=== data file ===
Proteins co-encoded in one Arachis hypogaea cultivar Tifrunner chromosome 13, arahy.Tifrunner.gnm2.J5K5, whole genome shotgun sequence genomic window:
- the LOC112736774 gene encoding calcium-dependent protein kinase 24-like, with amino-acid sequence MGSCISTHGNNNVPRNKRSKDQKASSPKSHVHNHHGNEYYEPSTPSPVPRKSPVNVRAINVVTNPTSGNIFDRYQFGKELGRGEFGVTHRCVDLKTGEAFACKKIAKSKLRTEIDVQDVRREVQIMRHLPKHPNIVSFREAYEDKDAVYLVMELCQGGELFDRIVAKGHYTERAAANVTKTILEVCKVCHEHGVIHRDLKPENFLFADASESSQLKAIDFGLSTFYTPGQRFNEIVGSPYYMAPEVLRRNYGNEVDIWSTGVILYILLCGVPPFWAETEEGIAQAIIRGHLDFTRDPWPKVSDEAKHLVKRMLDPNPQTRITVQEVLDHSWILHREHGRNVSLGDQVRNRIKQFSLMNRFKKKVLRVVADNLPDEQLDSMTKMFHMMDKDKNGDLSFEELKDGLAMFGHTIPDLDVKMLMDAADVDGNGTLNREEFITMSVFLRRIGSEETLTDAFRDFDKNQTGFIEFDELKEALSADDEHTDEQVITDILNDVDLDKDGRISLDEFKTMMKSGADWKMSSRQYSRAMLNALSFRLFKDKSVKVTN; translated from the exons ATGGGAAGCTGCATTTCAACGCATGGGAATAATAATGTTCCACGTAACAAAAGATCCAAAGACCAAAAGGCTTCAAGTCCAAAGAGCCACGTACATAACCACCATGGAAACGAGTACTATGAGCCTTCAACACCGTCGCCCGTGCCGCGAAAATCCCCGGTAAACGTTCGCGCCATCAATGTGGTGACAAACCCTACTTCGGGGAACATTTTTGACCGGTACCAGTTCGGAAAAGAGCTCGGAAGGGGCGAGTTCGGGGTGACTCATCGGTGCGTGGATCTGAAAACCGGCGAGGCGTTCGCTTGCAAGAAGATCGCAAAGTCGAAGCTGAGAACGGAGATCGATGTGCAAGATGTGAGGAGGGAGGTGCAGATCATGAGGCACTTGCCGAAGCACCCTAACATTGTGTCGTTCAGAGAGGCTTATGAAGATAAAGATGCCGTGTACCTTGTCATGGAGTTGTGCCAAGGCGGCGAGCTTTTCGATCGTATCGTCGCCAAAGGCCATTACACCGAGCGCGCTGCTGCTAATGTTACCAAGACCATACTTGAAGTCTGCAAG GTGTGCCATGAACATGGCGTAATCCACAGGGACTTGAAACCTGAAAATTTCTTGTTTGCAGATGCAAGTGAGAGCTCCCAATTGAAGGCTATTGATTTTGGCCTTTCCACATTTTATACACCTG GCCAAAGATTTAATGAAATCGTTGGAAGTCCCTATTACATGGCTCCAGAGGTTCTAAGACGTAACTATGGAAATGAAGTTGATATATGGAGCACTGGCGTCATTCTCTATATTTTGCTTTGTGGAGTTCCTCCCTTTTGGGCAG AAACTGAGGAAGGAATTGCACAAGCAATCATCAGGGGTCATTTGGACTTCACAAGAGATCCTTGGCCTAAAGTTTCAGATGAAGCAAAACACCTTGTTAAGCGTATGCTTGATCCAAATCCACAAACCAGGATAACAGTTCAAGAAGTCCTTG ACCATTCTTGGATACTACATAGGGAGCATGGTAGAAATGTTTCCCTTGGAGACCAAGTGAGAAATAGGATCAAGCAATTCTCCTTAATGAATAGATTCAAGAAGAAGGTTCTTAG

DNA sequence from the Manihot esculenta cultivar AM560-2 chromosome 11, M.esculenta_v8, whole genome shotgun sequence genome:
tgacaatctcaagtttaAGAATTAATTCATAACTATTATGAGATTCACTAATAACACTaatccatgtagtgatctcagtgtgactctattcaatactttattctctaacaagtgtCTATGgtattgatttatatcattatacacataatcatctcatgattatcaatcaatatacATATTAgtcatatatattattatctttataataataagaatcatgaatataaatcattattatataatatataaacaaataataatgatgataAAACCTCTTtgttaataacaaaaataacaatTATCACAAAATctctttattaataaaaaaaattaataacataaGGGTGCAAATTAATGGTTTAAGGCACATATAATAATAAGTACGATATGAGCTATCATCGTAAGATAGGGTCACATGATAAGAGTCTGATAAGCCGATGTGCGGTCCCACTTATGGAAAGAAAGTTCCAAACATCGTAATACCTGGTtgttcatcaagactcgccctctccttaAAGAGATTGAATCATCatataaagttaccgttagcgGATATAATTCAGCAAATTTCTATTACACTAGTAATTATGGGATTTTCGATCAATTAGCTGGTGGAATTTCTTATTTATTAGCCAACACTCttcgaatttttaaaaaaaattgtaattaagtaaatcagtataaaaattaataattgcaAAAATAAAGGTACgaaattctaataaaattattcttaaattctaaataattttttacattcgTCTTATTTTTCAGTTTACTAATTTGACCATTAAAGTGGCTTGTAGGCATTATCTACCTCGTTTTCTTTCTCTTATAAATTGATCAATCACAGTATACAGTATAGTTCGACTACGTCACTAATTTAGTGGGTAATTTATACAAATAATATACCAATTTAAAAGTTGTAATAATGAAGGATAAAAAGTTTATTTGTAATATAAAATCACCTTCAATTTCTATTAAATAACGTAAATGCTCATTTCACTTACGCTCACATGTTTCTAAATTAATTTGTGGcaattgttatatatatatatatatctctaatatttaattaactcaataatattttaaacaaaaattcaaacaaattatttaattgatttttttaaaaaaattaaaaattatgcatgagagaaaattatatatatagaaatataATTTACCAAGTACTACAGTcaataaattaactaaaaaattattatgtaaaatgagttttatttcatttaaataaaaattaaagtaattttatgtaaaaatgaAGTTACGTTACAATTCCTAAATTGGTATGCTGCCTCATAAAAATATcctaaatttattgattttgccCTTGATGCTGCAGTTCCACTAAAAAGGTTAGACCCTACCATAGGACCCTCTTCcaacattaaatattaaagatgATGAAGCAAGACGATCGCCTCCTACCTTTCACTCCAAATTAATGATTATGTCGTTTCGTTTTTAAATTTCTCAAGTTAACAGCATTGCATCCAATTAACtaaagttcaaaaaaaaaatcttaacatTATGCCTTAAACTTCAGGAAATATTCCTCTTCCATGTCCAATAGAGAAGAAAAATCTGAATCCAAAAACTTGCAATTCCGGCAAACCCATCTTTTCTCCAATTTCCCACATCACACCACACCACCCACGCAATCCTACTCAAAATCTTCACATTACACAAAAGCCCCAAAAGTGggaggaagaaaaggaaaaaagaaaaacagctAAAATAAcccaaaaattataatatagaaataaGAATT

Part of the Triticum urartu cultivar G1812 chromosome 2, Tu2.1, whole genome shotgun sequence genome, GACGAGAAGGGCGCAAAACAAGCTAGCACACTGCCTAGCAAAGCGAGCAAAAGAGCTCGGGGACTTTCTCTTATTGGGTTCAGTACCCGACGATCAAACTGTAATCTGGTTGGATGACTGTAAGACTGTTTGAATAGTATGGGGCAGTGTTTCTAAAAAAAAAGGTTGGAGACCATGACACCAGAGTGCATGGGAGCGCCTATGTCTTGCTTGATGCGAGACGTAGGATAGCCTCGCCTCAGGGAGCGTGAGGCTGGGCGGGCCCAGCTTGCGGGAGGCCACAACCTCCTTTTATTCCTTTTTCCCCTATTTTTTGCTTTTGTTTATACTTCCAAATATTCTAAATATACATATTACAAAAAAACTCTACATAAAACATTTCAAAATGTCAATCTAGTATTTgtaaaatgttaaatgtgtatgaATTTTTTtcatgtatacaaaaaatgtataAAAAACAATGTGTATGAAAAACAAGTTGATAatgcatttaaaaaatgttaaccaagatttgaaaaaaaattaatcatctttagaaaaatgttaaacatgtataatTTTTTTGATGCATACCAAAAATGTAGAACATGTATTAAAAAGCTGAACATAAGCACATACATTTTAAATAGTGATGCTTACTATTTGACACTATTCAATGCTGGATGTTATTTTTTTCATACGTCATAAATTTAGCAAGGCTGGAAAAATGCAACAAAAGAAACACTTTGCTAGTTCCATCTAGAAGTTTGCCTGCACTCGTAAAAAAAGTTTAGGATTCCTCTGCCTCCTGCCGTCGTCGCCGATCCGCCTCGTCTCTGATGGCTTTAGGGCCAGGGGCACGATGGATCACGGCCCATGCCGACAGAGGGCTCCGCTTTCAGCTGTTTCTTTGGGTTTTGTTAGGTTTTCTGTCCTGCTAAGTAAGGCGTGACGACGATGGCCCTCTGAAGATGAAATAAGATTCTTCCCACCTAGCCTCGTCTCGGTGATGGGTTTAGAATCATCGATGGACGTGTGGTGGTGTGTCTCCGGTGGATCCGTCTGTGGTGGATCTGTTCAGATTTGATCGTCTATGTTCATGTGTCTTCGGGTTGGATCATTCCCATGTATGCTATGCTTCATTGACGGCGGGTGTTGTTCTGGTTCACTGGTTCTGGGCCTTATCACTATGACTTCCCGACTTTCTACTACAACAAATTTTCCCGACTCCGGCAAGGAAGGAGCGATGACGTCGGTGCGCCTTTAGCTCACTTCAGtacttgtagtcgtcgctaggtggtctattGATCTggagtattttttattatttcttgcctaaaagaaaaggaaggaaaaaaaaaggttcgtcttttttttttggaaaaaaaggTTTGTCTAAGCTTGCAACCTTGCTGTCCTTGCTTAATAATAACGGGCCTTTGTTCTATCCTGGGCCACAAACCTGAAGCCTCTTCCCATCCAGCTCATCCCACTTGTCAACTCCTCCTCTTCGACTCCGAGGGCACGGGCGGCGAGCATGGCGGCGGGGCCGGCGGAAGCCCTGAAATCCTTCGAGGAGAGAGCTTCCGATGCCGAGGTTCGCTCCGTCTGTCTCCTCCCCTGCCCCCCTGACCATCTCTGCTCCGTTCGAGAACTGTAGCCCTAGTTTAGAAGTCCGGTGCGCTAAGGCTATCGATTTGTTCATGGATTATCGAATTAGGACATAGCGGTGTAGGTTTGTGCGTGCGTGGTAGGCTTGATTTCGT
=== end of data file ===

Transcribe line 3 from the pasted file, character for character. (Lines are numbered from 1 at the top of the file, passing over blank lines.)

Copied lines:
DNA sequence from the Manihot esculenta cultivar AM560-2 chromosome 11, M.esculenta_v8, whole genome shotgun sequence genome: